On January 31, the Pro Football Hall of Fame Selection Committee selected five modern-era players for enshrinement in 2015. Simeon Rice was not among them. Rice deserves to stand shoulder-to-shoulder with the game's all-time greats. Not eventually, but *now.
Rice was not one of the 15 finalists for enshrinement that were identified earlier this month. In fact, Rice wasn't among the 25 *semifinalists named in November and not even on the list of the 125 initial candidates released in September! That's inexplicable.*
There *was a defensive end added to that original list for the first time this year in Jevon Kearse, who trails Rice by nearly 50 career sacks. Kearse was a fine player with a very brief peak of dominance and a great nickname, but he was no Simeon Rice. That he made the list of nominees and Rice did not is ridiculous.
Forget Kearse. Lets compare the following two unnamed players:
* Double-digit sack seasons
% Sacks per game
^ Super Bowl championships
Player A is Michael Strahan, who got his bronze bust last summer. Strahan *is a deserving Hall-of-Famer, and there were some who were surprised that he had to wait an extra year to get in. But if Strahan has a home in Canton, why not Rice? Meanwhile, as compared to Strahan, Player B - Simeon Rice, of course - caused more fumbles, intercepted more passes, broke up more passes, had more sacks on a per-game basis, had more seasons in which he surpassed 10 sacks and won the same number of Super Bowls.
As for the comparative career sack totals for Rice and Strahan, Rice typically faced tougher matchups at the line of scrimmage. That is reflected best in the Pro Bowl rosters from Strahan and Rice's respective playing days; the all-star dominance of left tackles demonstrates where the most talented players generally lined up.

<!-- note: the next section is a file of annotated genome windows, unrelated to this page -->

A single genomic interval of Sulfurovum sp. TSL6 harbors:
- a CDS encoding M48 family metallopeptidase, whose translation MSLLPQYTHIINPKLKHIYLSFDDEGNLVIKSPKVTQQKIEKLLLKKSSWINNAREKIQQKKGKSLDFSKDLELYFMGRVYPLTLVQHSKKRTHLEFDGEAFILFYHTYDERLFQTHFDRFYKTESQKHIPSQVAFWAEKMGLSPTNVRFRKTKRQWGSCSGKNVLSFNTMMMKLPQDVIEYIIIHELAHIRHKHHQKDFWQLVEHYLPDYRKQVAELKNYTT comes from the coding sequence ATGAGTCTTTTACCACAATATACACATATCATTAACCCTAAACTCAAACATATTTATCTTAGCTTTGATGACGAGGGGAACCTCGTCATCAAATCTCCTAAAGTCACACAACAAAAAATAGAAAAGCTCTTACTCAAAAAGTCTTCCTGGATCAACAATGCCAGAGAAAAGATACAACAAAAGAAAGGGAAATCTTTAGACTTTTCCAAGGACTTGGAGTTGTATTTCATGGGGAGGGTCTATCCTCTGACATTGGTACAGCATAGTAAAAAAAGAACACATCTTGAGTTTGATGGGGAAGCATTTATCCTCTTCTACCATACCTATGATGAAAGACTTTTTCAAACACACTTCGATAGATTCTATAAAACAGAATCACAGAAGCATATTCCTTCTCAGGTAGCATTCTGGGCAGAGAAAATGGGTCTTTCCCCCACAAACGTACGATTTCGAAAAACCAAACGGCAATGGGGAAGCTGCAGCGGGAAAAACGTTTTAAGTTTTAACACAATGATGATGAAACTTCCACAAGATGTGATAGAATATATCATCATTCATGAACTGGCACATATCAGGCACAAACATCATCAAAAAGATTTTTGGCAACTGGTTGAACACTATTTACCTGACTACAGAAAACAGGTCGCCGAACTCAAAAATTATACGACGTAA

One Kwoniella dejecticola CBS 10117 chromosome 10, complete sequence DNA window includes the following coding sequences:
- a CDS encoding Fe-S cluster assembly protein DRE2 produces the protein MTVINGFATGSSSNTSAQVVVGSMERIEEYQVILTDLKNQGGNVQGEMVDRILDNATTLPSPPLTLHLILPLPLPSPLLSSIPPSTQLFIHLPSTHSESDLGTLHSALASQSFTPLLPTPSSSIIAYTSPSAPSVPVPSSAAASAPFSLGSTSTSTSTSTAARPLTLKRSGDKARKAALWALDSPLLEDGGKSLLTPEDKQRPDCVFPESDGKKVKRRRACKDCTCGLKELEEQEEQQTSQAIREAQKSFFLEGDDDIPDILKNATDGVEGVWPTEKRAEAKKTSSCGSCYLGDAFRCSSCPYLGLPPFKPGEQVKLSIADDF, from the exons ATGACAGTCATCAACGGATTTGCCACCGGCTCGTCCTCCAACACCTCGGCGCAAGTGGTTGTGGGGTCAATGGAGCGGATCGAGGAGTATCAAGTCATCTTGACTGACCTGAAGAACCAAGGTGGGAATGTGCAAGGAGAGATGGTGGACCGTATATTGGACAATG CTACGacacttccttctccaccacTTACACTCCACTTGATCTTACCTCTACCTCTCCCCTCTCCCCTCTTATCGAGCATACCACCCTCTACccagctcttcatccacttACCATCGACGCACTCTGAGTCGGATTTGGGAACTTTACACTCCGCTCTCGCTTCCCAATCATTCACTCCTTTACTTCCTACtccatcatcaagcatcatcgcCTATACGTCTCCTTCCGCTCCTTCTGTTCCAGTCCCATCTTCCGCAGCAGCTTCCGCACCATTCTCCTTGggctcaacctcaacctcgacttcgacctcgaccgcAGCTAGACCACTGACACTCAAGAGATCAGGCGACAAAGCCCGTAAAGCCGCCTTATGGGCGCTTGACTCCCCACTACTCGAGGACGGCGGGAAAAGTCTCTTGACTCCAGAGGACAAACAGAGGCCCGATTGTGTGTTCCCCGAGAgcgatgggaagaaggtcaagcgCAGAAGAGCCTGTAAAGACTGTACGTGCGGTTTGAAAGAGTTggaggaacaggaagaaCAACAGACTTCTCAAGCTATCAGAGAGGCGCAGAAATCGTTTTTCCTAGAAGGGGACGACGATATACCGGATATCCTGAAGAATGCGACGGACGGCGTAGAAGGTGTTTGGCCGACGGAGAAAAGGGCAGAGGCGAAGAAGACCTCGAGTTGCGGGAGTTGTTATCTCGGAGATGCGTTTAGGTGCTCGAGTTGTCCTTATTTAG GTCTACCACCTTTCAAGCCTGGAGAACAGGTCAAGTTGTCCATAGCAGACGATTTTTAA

Meanwhile, Rice's best sack season as a Buccaneer – 15.5 in 2002 – were instrumental to getting his team to the playoffs and eventually the Super Bowl champions' platform. Rice also had four sacks during the three playoff games that season and a total of seven sacks in seven career playoff games, which compares favorably to Strahan's 9.5 sacks in 10 postseason contests. Strahan also won a Super Bowl with the Giants, but it was in his final season of 2007, in which he had nine sacks in 16 games during the regular season. In Rice's last 16-game season with the Buccaneers, 2005, he had 14.0 sacks and helped the Buccaneers win their division.
Rice's 2002 season equals the best campaign, in terms of AV, put up by Hall of Fame great Bruce Smith and has not been topped in the official sack era.
The 1999 season was the beginning of a seven-year stretch in which Rice was simply the best pass-rusher in the entire NFL. From 1999-2005, Rice led the NFL in sacks, and by a good margin, with Strahan in second place. Seven years is an incredible time to remain among the NFL's elite in any category.
The sum of those many years of dominance make him the current best choice at his position to receive Hall of Fame recognition. There were eight players primarily considered defensive ends who were among the original nominees for this year's class. Here are those eight and Rice in a side-by-side comparison:
Since the turn of the decade, the Hall has taken in four defensive ends, including one chosen by the Senior Committee. There would be no drop off if the Hall followed Richard Dent, Chris Doleman, Claude Humphrey and Michael Strahan with Simeon Rice. Rice has a much better sacks-per-season rate than any of those four and in fact has the fourth-best mark in that category for any defensive end who played in the post-1982 era and is no longer active, following only Reggie White, Bruce Smith and Leslie O'Neal.
Here's a look at the 120-sack club:
Simeon Rice checks all the boxes for enshrinement. Taken as a whole, his career produced the type of numbers that have led to nearly every player at his position getting a bronze bust. He also was the best player in the NFL at his job for a sustained period, and his absolute peak years coincided with great success for his team as a whole. It is mystifying that he has received virtually no support for his candidacy in the three years he has been eligible.
Simeon Rice should be in the Pro Football Hall of Fame.